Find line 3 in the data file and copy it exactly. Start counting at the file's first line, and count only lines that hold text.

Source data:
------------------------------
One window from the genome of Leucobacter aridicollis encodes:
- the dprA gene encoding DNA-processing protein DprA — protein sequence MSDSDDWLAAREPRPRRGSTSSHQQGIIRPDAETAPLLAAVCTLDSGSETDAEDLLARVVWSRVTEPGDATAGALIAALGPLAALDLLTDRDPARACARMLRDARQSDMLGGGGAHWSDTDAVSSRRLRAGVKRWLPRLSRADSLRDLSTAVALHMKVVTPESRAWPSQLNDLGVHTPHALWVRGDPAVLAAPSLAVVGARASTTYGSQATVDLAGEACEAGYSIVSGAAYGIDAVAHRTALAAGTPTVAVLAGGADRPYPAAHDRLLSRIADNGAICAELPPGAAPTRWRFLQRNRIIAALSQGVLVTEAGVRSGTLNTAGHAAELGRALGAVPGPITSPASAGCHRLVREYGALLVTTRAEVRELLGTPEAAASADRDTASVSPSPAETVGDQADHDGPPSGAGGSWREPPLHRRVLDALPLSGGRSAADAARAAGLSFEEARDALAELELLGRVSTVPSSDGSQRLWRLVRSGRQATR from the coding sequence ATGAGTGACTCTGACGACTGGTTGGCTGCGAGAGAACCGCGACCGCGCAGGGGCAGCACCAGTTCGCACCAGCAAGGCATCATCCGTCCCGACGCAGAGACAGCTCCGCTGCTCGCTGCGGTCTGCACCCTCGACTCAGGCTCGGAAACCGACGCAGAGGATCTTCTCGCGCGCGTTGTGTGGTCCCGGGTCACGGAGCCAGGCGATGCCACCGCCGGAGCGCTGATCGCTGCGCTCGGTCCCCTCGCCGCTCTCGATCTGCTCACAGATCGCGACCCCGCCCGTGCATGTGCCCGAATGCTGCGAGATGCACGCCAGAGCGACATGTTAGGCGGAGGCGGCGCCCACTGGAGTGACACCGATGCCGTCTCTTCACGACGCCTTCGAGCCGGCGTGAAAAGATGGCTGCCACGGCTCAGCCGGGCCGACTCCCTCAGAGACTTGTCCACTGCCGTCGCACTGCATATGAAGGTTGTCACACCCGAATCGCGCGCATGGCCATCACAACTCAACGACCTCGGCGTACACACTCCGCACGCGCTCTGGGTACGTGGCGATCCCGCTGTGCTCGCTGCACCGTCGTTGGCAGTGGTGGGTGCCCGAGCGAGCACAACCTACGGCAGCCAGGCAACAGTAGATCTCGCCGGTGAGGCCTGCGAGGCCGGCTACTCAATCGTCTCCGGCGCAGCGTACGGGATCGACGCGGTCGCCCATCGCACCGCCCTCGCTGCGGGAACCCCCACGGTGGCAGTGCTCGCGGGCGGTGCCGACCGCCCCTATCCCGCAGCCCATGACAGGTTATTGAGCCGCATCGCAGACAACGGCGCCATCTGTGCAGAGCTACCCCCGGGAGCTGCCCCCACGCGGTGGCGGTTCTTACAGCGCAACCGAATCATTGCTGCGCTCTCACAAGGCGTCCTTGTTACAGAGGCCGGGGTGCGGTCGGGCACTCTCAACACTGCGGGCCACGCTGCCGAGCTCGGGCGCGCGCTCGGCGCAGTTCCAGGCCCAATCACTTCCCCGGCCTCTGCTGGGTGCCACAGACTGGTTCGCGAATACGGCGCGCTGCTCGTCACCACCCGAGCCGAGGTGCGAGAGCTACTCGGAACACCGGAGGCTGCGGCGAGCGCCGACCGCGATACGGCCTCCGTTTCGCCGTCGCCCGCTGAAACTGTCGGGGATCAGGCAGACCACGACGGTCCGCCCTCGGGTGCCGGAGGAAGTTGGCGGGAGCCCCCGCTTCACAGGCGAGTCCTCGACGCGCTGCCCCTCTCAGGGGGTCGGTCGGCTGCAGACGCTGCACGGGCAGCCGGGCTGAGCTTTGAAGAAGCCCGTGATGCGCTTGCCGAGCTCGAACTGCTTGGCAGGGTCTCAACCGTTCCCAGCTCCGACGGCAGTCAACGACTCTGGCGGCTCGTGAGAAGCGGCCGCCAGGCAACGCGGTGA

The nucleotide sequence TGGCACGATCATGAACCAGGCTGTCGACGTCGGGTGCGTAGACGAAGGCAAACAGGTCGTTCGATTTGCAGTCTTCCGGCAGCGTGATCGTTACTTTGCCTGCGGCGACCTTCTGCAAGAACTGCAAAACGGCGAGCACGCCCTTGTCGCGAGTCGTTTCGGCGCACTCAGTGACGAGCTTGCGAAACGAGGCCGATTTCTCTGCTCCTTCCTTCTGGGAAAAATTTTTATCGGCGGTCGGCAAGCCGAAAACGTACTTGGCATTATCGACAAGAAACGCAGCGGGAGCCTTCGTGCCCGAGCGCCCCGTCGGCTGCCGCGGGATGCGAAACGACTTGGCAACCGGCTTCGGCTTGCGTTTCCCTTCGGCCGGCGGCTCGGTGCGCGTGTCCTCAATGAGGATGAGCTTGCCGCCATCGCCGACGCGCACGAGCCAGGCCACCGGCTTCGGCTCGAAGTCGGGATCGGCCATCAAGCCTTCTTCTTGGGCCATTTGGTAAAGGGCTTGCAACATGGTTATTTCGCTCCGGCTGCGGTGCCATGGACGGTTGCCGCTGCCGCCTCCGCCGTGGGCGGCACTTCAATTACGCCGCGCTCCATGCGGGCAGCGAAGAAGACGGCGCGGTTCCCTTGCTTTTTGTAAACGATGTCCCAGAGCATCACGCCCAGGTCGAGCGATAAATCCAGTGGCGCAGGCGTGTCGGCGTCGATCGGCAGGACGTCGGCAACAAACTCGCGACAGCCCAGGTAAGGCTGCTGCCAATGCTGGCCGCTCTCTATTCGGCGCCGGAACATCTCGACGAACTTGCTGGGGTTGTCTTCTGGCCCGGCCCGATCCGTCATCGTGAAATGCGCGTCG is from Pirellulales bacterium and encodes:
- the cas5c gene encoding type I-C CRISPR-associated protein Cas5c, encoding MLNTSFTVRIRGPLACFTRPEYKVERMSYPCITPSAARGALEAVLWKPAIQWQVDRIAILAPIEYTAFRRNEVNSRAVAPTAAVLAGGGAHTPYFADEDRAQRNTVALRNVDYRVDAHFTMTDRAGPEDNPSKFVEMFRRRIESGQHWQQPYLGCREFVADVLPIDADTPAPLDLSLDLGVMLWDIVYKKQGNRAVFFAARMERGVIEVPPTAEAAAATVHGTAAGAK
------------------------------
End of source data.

The nucleotide sequence TGGCACGATCATGAACCAGGCTGTCGACGTCGGGTGCGTAGACGAAGGCAAACAGGTCGTTCGATTTGCAGTCTTCCGGCAGCGTGATCGTTACTTTGCCTGCGGCGACCTTCTGCAAGAACTGCAAAACGGCGAGCACGCCCTTGTCGCGAGTCGTTTCGGCGCACTCAGTGACGAGCTTGCGAAACGAGGCCGATTTCTCTGCTCCTTCCTTCTGGGAAAAATTTTTATCGGCGGTCGGCAAGCCGAAAACGTACTTGGCATTATCGACAAGAAACGCAGCGGGAGCCTTCGTGCCCGAGCGCCCCGTCGGCTGCCGCGGGATGCGAAACGACTTGGCAACCGGCTTCGGCTTGCGTTTCCCTTCGGCCGGCGGCTCGGTGCGCGTGTCCTCAATGAGGATGAGCTTGCCGCCATCGCCGACGCGCACGAGCCAGGCCACCGGCTTCGGCTCGAAGTCGGGATCGGCCATCAAGCCTTCTTCTTGGGCCATTTGGTAAAGGGCTTGCAACATGGTTATTTCGCTCCGGCTGCGGTGCCATGGACGGTTGCCGCTGCCGCCTCCGCCGTGGGCGGCACTTCAATTACGCCGCGCTCCATGCGGGCAGCGAAGAAGACGGCGCGGTTCCCTTGCTTTTTGTAAACGATGTCCCAGAGCATCACGCCCAGGTCGAGCGATAAATCCAGTGGCGCAGGCGTGTCGGCGTCGATCGGCAGGACGTCGGCAACAAACTCGCGACAGCCCAGGTAAGGCTGCTGCCAATGCTGGCCGCTCTCTATTCGGCGCCGGAACATCTCGACGAACTTGCTGGGGTTGTCTTCTGGCCCGGCCCGATCCGTCATCGTGAAATGCGCGTCG is from Pirellulales bacterium and encodes: